"I don't know if it's a challenge, but it's fantastic. Mic can send me a keyboard riff, or John sends me his riffs, and then I sit and put this together, and arrange and write lyrics. It's a cool way to work. It's not like I have an ego that says I have to write everything. Also they've become better and better songwriters as the years have gone by, and all John's solo albums have done him very well. When we started the band, he wasn't interested in writing songs. He just wanted to play solos. It was always like that with the early bands I played in, that people were more into playing. Then there were cover songs, but early on I was ambitious about songwriting. I thought it was fun, and early on I wrote poems. If I hadn't started bringing my own songs to the rehearsals, we probably would have kept going as a cover band. Mic has also become a better songwriter during the time, but he has been so lazy. It seems like Mic has a little more spark now. There was also the fact that John had a baby while we were working on the album, and so he had his hands full for a while. That's when Mic brought in some more ideas."

It can seem like we have the classic scenario that when the cat is away, the mice will play, but the big cat will probably never leave the room. So there's probably not a big chance for a Tempest-less EUROPE song.

"No, I don't think that's gonna happen, since I write the lyrics after all," Joey says decisively, before he starts to moderate himself. "There could be an instrumental song again, like in the beginning. Then Norum had two tracks, 'Boyazont' on the first album and 'Aphasia' on Wings of Tomorrow, so something like that might come back again. We can't look past the fact that someone could write amazing lyrics that will impress me, so let's not say it can't happen. I think it's really difficult to sing other people's lyrics. I have tried to work with other songwriters and I've tried to write for other artists. It's difficult both to give away lyrics and to sing other people's lyrics. It's something personal, and the word has to feel right. It also has to be said that I mean we've now grown up for the first time and tried to write some meaningful lyrics. That's maybe the biggest difference between EUROPE 20 years ago and today. I like a-ha's lyrics a lot, and that's because of the melancholy and the searching and reflective things about life. In a way I've tried to find that in EUROPE's lyrics now, and I try to shine a light on what happens around us. A lot of things has happened around us in the period since the last album. Ian Haugland's mother passed away and Mic's father passed away, at the same time Norum has had his first son, and then you have everything that's happened around the world. I live in London, and I was there when the bombs went off last year. All this has been tied into the album in a way."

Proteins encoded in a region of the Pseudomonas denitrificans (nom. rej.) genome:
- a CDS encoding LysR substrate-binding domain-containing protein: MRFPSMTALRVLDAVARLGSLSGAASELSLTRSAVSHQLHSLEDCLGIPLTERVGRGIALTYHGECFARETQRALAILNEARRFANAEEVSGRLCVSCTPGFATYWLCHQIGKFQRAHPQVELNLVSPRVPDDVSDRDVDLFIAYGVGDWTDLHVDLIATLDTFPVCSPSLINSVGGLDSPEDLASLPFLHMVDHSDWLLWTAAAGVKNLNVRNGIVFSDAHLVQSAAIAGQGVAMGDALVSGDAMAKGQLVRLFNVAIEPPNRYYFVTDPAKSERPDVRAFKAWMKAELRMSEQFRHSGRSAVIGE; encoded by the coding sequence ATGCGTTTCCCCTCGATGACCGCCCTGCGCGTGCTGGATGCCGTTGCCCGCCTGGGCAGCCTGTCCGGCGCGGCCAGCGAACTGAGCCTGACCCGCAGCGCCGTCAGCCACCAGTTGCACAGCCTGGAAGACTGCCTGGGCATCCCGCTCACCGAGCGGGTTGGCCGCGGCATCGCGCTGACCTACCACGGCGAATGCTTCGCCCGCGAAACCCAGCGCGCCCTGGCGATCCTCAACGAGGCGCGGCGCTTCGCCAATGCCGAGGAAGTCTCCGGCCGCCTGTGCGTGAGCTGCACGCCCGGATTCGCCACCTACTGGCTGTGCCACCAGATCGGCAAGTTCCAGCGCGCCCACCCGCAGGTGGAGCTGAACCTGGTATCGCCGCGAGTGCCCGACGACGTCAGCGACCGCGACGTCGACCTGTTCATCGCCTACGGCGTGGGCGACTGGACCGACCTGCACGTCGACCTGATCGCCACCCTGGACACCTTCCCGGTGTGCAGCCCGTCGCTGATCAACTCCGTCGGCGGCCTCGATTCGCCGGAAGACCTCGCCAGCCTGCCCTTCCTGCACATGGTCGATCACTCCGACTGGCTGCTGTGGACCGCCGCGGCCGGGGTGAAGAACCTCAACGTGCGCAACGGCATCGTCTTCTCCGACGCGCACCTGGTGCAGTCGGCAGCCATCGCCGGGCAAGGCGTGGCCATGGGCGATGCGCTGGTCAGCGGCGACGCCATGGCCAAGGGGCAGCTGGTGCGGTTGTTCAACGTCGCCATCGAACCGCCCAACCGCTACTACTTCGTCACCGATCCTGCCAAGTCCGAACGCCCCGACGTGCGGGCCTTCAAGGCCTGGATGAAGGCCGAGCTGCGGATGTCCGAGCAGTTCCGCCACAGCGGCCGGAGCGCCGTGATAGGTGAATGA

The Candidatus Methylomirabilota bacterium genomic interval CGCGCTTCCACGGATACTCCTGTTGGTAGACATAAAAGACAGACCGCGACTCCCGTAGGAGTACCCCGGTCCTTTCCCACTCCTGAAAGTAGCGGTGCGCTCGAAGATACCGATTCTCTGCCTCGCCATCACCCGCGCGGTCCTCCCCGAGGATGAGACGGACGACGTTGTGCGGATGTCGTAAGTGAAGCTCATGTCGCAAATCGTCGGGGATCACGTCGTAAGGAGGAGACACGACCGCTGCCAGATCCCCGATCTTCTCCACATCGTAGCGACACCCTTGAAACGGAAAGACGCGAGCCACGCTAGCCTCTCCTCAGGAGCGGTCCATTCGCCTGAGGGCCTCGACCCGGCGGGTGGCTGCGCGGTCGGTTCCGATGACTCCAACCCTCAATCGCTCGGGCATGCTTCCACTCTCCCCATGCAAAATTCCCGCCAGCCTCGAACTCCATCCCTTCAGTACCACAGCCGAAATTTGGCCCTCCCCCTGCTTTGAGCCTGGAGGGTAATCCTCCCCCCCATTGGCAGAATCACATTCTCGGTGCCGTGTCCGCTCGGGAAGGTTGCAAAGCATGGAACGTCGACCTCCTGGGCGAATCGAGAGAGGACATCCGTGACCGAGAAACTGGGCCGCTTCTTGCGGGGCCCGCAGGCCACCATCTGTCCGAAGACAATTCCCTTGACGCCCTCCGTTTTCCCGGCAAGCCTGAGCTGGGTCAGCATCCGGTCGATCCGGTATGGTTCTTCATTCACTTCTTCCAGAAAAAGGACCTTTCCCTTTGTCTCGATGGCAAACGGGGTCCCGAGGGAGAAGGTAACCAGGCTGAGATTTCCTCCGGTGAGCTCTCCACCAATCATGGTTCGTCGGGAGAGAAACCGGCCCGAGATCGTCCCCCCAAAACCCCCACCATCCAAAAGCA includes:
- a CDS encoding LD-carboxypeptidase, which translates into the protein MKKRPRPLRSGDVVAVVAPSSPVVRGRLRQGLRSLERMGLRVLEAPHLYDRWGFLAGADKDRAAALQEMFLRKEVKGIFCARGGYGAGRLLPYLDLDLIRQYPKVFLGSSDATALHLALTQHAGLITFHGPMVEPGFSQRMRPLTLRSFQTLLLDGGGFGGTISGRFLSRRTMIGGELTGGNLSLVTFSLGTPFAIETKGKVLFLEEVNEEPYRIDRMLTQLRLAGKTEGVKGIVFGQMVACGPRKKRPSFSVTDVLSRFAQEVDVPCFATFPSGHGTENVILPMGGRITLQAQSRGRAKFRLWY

Now Joey Tempest is really getting into it, and he starts talking about a certain theme that's on Secret Society.

"In a way it's become an album about belief. Where do we find belief? Is 'faith' the belief? Is love the belief? There's a lot of questions you can ask, and in these times you almost don't dare to believe in religion. We deal with a lot of stuff like that, and I think it's important for the band that we dare to write lyrics like that."

This is starting to take a scary turn for a heathen journalist, and suddenly it feels completely natural to ask Joey if he has any belief in God personally?

"No, it's more the fact that I'm fascinated that people can have 100 % faith in God. I think it's interesting and I'm both fascinated and impressed by it. I don't have that 100 % faith in anything. I search and ask questions all the time. Actually that's why I bought a Bible when we were working on this album, because I felt it was necessary to find out some more about what's written there. When you're like me - that you don't have a belief in God like that - then you search for some kind of faith around you, in your family and friends."

Earlier on Joey Tempest mentioned that the lyrics are among the biggest differences between EUROPE today and in the 80s, but after a while he also starts talking about other differences.